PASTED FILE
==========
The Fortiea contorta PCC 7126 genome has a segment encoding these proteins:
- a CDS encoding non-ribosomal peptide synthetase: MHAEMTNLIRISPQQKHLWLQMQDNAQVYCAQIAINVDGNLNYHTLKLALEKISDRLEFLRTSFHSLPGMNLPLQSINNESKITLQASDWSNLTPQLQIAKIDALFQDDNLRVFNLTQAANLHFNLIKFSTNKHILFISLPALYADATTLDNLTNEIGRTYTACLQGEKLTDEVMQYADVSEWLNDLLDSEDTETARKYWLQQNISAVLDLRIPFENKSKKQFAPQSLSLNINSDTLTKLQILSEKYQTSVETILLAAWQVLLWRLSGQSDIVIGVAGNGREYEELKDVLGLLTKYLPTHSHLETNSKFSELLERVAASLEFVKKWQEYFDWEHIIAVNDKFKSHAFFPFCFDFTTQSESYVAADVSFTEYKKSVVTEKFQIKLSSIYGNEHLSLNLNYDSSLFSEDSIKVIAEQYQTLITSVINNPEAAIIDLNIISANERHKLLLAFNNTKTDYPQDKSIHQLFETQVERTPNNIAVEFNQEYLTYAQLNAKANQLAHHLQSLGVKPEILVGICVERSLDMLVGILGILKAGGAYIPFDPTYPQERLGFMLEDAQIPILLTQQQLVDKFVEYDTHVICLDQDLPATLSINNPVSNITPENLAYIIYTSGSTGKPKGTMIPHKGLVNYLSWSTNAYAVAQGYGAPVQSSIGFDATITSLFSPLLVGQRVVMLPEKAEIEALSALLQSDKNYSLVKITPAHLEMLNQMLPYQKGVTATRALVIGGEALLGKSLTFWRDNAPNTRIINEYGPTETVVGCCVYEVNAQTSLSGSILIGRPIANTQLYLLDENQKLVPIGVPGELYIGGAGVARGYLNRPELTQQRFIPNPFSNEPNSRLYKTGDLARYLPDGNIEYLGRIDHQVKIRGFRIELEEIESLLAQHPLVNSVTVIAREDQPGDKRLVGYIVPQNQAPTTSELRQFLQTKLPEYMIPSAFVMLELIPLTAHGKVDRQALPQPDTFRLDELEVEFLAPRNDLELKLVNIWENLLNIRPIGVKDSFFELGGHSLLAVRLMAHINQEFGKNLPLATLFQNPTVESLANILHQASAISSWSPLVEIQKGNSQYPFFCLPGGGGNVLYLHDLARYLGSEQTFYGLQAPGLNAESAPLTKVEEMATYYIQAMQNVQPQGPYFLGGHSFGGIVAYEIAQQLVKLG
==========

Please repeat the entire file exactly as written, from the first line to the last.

The Fortiea contorta PCC 7126 genome has a segment encoding these proteins:
- a CDS encoding non-ribosomal peptide synthetase: MHAEMTNLIRISPQQKHLWLQMQDNAQVYCAQIAINVDGNLNYHTLKLALEKISDRLEFLRTSFHSLPGMNLPLQSINNESKITLQASDWSNLTPQLQIAKIDALFQDDNLRVFNLTQAANLHFNLIKFSTNKHILFISLPALYADATTLDNLTNEIGRTYTACLQGEKLTDEVMQYADVSEWLNDLLDSEDTETARKYWLQQNISAVLDLRIPFENKSKKQFAPQSLSLNINSDTLTKLQILSEKYQTSVETILLAAWQVLLWRLSGQSDIVIGVAGNGREYEELKDVLGLLTKYLPTHSHLETNSKFSELLERVAASLEFVKKWQEYFDWEHIIAVNDKFKSHAFFPFCFDFTTQSESYVAADVSFTEYKKSVVTEKFQIKLSSIYGNEHLSLNLNYDSSLFSEDSIKVIAEQYQTLITSVINNPEAAIIDLNIISANERHKLLLAFNNTKTDYPQDKSIHQLFETQVERTPNNIAVEFNQEYLTYAQLNAKANQLAHHLQSLGVKPEILVGICVERSLDMLVGILGILKAGGAYIPFDPTYPQERLGFMLEDAQIPILLTQQQLVDKFVEYDTHVICLDQDLPATLSINNPVSNITPENLAYIIYTSGSTGKPKGTMIPHKGLVNYLSWSTNAYAVAQGYGAPVQSSIGFDATITSLFSPLLVGQRVVMLPEKAEIEALSALLQSDKNYSLVKITPAHLEMLNQMLPYQKGVTATRALVIGGEALLGKSLTFWRDNAPNTRIINEYGPTETVVGCCVYEVNAQTSLSGSILIGRPIANTQLYLLDENQKLVPIGVPGELYIGGAGVARGYLNRPELTQQRFIPNPFSNEPNSRLYKTGDLARYLPDGNIEYLGRIDHQVKIRGFRIELEEIESLLAQHPLVNSVTVIAREDQPGDKRLVGYIVPQNQAPTTSELRQFLQTKLPEYMIPSAFVMLELIPLTAHGKVDRQALPQPDTFRLDELEVEFLAPRNDLELKLVNIWENLLNIRPIGVKDSFFELGGHSLLAVRLMAHINQEFGKNLPLATLFQNPTVESLANILHQASAISSWSPLVEIQKGNSQYPFFCLPGGGGNVLYLHDLARYLGSEQTFYGLQAPGLNAESAPLTKVEEMATYYIQAMQNVQPQGPYFLGGHSFGGIVAYEIAQQLVKLG